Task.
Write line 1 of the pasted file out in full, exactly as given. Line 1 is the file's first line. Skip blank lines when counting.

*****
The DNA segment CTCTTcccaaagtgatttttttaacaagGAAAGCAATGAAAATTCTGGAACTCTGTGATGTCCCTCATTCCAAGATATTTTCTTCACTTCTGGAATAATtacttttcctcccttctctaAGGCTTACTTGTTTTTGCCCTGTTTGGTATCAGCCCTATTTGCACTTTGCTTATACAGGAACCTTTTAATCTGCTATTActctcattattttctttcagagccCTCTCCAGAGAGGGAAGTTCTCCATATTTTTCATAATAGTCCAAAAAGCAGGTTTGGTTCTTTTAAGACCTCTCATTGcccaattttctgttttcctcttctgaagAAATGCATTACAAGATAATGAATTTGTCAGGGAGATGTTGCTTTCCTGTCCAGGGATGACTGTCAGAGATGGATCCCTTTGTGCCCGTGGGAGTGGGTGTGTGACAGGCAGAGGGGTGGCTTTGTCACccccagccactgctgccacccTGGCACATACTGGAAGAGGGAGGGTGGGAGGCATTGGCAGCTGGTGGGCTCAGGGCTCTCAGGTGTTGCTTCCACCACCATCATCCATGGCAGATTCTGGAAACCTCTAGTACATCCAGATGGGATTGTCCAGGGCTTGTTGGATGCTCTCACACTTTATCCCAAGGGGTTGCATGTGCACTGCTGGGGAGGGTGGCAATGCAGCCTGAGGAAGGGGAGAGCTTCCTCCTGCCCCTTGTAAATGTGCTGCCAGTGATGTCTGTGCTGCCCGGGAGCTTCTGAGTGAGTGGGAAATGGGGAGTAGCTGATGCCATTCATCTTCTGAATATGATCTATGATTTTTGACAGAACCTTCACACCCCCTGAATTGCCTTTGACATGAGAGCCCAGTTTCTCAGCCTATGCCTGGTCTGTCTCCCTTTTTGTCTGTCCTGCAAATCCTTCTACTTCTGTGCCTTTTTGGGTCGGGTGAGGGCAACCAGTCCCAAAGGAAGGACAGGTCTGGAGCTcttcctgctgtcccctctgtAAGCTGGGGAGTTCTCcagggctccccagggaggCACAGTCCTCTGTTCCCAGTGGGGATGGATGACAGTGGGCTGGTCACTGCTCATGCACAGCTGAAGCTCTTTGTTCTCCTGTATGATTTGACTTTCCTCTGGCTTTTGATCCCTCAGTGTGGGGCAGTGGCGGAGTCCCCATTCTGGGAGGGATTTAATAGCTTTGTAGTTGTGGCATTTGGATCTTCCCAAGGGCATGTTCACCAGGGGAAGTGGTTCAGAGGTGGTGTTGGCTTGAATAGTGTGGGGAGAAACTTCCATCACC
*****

The DNA segment CTCTTcccaaagtgatttttttaacaagGAAAGCAATGAAAATTCTGGAACTCTGTGATGTCCCTCATTCCAAGATATTTTCTTCACTTCTGGAATAATtacttttcctcccttctctaAGGCTTACTTGTTTTTGCCCTGTTTGGTATCAGCCCTATTTGCACTTTGCTTATACAGGAACCTTTTAATCTGCTATTActctcattattttctttcagagccCTCTCCAGAGAGGGAAGTTCTCCATATTTTTCATAATAGTCCAAAAAGCAGGTTTGGTTCTTTTAAGACCTCTCATTGcccaattttctgttttcctcttctgaagAAATGCATTACAAGATAATGAATTTGTCAGGGAGATGTTGCTTTCCTGTCCAGGGATGACTGTCAGAGATGGATCCCTTTGTGCCCGTGGGAGTGGGTGTGTGACAGGCAGAGGGGTGGCTTTGTCACccccagccactgctgccacccTGGCACATACTGGAAGAGGGAGGGTGGGAGGCATTGGCAGCTGGTGGGCTCAGGGCTCTCAGGTGTTGCTTCCACCACCATCATCCATGGCAGATTCTGGAAACCTCTAGTACATCCAGATGGGATTGTCCAGGGCTTGTTGGATGCTCTCACACTTTATCCCAAGGGGTTGCATGTGCACTGCTGGGGAGGGTGGCAATGCAGCCTGAGGAAGGGGAGAGCTTCCTCCTGCCCCTTGTAAATGTGCTGCCAGTGATGTCTGTGCTGCCCGGGAGCTTCTGAGTGAGTGGGAAATGGGGAGTAGCTGATGCCATTCATCTTCTGAATATGATCTATGATTTTTGACAGAACCTTCACACCCCCTGAATTGCCTTTGACATGAGAGCCCAGTTTCTCAGCCTATGCCTGGTCTGTCTCCCTTTTTGTCTGTCCTGCAAATCCTTCTACTTCTGTGCCTTTTTGGGTCGGGTGAGGGCAACCAGTCCCAAAGGAAGGACAGGTCTGGAGCTcttcctgctgtcccctctgtAAGCTGGGGAGTTCTCcagggctccccagggaggCACAGTCCTCTGTTCCCAGTGGGGATGGATGACAGTGGGCTGGTCACTGCTCATGCACAGCTGAAGCTCTTTGTTCTCCTGTATGATTTGACTTTCCTCTGGCTTTTGATCCCTCAGTGTGGGGCAGTGGCGGAGTCCCCATTCTGGGAGGGATTTAATAGCTTTGTAGTTGTGGCATTTGGATCTTCCCAAGGGCATGTTCACCAGGGGAAGTGGTTCAGAGGTGGTGTTGGCTTGAATAGTGTGGGGAGAAACTTCCATCACC